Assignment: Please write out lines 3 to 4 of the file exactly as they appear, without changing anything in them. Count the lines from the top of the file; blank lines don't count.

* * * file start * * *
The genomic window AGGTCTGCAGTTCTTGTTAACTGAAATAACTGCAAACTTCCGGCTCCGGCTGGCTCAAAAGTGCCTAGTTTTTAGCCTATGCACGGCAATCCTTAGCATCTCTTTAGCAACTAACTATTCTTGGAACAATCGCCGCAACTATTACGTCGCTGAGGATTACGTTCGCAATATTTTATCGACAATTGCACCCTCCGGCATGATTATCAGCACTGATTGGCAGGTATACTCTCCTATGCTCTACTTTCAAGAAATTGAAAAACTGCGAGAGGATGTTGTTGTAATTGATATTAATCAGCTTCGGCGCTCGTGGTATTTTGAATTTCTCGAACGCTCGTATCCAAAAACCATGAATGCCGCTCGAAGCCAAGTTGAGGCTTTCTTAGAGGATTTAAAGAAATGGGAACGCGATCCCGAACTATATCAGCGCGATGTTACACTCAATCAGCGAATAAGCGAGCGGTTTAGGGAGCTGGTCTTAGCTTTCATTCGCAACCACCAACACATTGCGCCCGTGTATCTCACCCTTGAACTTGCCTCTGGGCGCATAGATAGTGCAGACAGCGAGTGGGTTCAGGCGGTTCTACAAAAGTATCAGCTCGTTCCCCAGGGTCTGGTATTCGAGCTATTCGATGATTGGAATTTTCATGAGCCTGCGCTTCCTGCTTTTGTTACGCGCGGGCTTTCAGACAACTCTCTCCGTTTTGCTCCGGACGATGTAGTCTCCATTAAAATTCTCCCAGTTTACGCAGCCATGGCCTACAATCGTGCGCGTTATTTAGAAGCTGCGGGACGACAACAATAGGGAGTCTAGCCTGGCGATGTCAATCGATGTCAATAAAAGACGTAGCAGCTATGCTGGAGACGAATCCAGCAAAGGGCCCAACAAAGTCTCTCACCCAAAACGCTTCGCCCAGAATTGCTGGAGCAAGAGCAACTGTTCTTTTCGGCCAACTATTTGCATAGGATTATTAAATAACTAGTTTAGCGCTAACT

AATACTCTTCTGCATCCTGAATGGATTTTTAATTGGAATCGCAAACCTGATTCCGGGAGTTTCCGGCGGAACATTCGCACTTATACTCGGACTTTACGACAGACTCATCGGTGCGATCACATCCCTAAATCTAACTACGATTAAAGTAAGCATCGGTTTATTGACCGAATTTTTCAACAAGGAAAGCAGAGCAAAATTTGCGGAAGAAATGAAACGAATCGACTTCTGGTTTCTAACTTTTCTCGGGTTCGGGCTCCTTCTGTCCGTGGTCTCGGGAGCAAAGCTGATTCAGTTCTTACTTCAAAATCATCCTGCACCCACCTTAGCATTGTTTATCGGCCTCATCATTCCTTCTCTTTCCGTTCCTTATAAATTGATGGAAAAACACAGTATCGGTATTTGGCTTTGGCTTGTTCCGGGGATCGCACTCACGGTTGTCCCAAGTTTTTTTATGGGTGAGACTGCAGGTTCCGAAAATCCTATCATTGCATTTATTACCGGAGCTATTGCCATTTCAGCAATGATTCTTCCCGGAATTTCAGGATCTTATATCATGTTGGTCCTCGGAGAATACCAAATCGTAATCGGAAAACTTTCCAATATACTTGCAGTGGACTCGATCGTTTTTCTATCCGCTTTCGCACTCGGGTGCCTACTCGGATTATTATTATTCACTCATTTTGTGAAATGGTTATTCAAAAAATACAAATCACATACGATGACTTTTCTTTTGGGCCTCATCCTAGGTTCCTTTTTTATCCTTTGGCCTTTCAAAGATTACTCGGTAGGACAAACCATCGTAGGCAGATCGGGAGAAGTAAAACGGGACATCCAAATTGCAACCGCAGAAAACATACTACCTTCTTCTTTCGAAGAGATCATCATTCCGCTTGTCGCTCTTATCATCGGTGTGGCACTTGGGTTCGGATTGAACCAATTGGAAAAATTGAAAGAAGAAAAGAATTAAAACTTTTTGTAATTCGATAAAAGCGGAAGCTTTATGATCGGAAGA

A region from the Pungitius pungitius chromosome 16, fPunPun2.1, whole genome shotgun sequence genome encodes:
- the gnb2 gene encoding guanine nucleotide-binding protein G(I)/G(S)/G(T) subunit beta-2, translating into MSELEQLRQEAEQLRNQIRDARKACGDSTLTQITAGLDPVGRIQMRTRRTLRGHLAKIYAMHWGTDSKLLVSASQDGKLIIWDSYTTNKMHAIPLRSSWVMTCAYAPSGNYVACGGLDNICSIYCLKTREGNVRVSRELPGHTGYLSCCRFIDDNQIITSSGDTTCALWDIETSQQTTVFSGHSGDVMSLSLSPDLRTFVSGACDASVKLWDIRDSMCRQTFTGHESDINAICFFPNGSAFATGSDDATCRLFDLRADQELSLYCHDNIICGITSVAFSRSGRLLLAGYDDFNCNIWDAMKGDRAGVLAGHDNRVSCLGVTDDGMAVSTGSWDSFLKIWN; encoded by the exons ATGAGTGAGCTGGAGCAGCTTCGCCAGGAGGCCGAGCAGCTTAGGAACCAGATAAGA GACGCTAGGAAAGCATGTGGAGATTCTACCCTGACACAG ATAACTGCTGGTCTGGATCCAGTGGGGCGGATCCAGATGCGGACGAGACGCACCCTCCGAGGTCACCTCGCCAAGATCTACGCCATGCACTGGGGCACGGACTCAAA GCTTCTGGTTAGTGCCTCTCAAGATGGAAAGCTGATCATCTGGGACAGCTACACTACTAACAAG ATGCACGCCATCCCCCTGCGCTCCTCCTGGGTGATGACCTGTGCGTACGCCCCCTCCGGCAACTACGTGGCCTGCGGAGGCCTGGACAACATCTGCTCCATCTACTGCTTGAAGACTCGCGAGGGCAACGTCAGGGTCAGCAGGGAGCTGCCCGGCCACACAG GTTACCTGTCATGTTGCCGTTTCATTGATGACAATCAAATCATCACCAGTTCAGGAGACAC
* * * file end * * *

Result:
A region from the Pungitius pungitius chromosome 16, fPunPun2.1, whole genome shotgun sequence genome encodes:
- the gnb2 gene encoding guanine nucleotide-binding protein G(I)/G(S)/G(T) subunit beta-2, translating into MSELEQLRQEAEQLRNQIRDARKACGDSTLTQITAGLDPVGRIQMRTRRTLRGHLAKIYAMHWGTDSKLLVSASQDGKLIIWDSYTTNKMHAIPLRSSWVMTCAYAPSGNYVACGGLDNICSIYCLKTREGNVRVSRELPGHTGYLSCCRFIDDNQIITSSGDTTCALWDIETSQQTTVFSGHSGDVMSLSLSPDLRTFVSGACDASVKLWDIRDSMCRQTFTGHESDINAICFFPNGSAFATGSDDATCRLFDLRADQELSLYCHDNIICGITSVAFSRSGRLLLAGYDDFNCNIWDAMKGDRAGVLAGHDNRVSCLGVTDDGMAVSTGSWDSFLKIWN; encoded by the exons ATGAGTGAGCTGGAGCAGCTTCGCCAGGAGGCCGAGCAGCTTAGGAACCAGATAAGA GACGCTAGGAAAGCATGTGGAGATTCTACCCTGACACAG ATAACTGCTGGTCTGGATCCAGTGGGGCGGATCCAGATGCGGACGAGACGCACCCTCCGAGGTCACCTCGCCAAGATCTACGCCATGCACTGGGGCACGGACTCAAA GCTTCTGGTTAGTGCCTCTCAAGATGGAAAGCTGATCATCTGGGACAGCTACACTACTAACAAG ATGCACGCCATCCCCCTGCGCTCCTCCTGGGTGATGACCTGTGCGTACGCCCCCTCCGGCAACTACGTGGCCTGCGGAGGCCTGGACAACATCTGCTCCATCTACTGCTTGAAGACTCGCGAGGGCAACGTCAGGGTCAGCAGGGAGCTGCCCGGCCACACAG GTTACCTGTCATGTTGCCGTTTCATTGATGACAATCAAATCATCACCAGTTCAGGAGACAC